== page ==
Nadir Jeevanjee
\nɐɗɪɹ dʒivɪndʒi\

Profile pic

I study the physics of clouds, radiation, and climate, using a hierarchy of approaches ranging from pencil-and-paper theory to comprehensive computer simulations. I am currently an Associate Research Scholar in the Princeton AOS program, and am also affiliated with GFDL. Prior to this I held post-doctoral positions in Princeton Geosciences as well as Princeton AOS, and I got my PhD in 2016 from UC Berkeley working with David Romps.

I have a keen interest in communicating climate science to other scientists as well as the public, both on my own (see the lectures page) and as a member of Climate Up Close. Before turning to climate science I also studied mathematical physics for many years, during which I authored the textbook An Introduction to Tensors and Group Theory for Physicists. See the book page for more information.

I welcome correspondence at nadirj@princeton.edu.


Happenings

Jan. 2020   Two papers on radiative transfer, "Simple Spectral Models for Atmospheric Radiative Cooling," and "On the Cooling-to-Space Approximation", led by myself and in collaboration with Stephan Fueglistaler, are now published in JAS.
[article webpage] [pdf] [article webpage] [pdf]

Jan. 2020   I was interviewed for another story about climate scientists flying less, this one on Philadelphia public radio WHYY. Other content on this topic can be found in the May 2019 post below.

Dec. 2019   Two papers on entrainment in dry convection, "Entrainment in Resolved, Dry Thermals" and "Buoyancy-driven Entrainment in Dry Thermals", led by my collaborator Daniel Lecoanet and student Brett McKim respectively, are now published.   [article webpage] [pdf] [article webpage] [pdf] [animations]

Nov. 2019   The paper "Climatology explains intermodel spread in tropical upper tropospheric cloud and relative humidity response to greenhouse warming", led by Stephen Po-Chedley and co-authored by myself and others, is now published in Geophysical Research Letters.   [article webpage] [pdf]

Aug. 2019   I was interviewed, along with many others, for a story in The Chronicle of Higher Education about climate science and skepticism here in Princeton. [pdf]

Aug. 2019   I spent a week in central Pennsylvania performing climate science outreach with Climate Up Close.   [TV coverage] [Podcast]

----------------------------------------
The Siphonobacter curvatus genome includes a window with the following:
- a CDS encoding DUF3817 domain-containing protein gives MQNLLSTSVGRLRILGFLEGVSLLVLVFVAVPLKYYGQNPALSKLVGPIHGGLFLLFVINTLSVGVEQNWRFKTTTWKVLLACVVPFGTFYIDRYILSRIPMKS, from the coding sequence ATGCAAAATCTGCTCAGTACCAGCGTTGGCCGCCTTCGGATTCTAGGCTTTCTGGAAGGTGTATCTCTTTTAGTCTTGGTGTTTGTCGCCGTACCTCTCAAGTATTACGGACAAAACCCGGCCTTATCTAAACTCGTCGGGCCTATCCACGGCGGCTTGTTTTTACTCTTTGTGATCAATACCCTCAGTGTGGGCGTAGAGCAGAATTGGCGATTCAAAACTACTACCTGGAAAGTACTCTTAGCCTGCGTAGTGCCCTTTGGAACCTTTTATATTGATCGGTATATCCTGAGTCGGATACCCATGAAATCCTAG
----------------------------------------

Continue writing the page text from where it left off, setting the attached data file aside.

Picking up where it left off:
Aug. 2019   Xin Rong Chua, working with her PhD advisor Yi Ming and myself, published a paper entitled "Investigating the Fast Response of Precipitation Intensity and Boundary Layer Temperature to Atmospheric Heating Using a Cloud-Resolving Model" in Geophysical Research Letters.   [article webpage] [pdf] [si]

May 2019   I was interviewed, along with Kim Cobb and Peter Kalmus, for a story in Science about climate scientists flying less. I discuss my own experience in further detail at noflyclimatesci.org.

April 2019   I discussed climate science at Rob Socolow's retirement symposium (w/Isaac Held and Tapio Schneider).   [slides] [video (excerpt)] [video (full)] [press]

Mar. 2019   I presented on "Climate science: how do we know what we know?" at Bronx Community College in New York City, organized by Professor Monika sikand.

Feb. 2019   A second paper on anvil clouds, entitled "FAT or FiTT: Are anvil clouds or the tropopause temperature-invariant?", led by colleague Jacob T. Seeley, also now published in Geophysical Research Letters.   [article webpage] [pdf] [si]

Jan. 2019   I spoke at Lamont-Doherty Earth Observatory as well as Princeton University on "simple models of the H2O and CO2 greenhouse effects".   [slides] [video]

Jan. 2019   Our work entitled "Formation of tropical anvil clouds by slow evaporation", led by colleague Jacob T. Seeley, now published in Geophysical Research Letters.   [article webpage] [pdf] [si]

Dec. 2018   I presented on "Climate science: how do we know what we know?" at Hunter College in New York City, organized by Professor Randye Rutberg.

Oct. 2018   My work entitled "Mean precipitation change from a deepening troposphere", done in collaboration with David Romps, was published in Proceedings of the National Academy of Sciences.   [article webpage] [pdf] [si]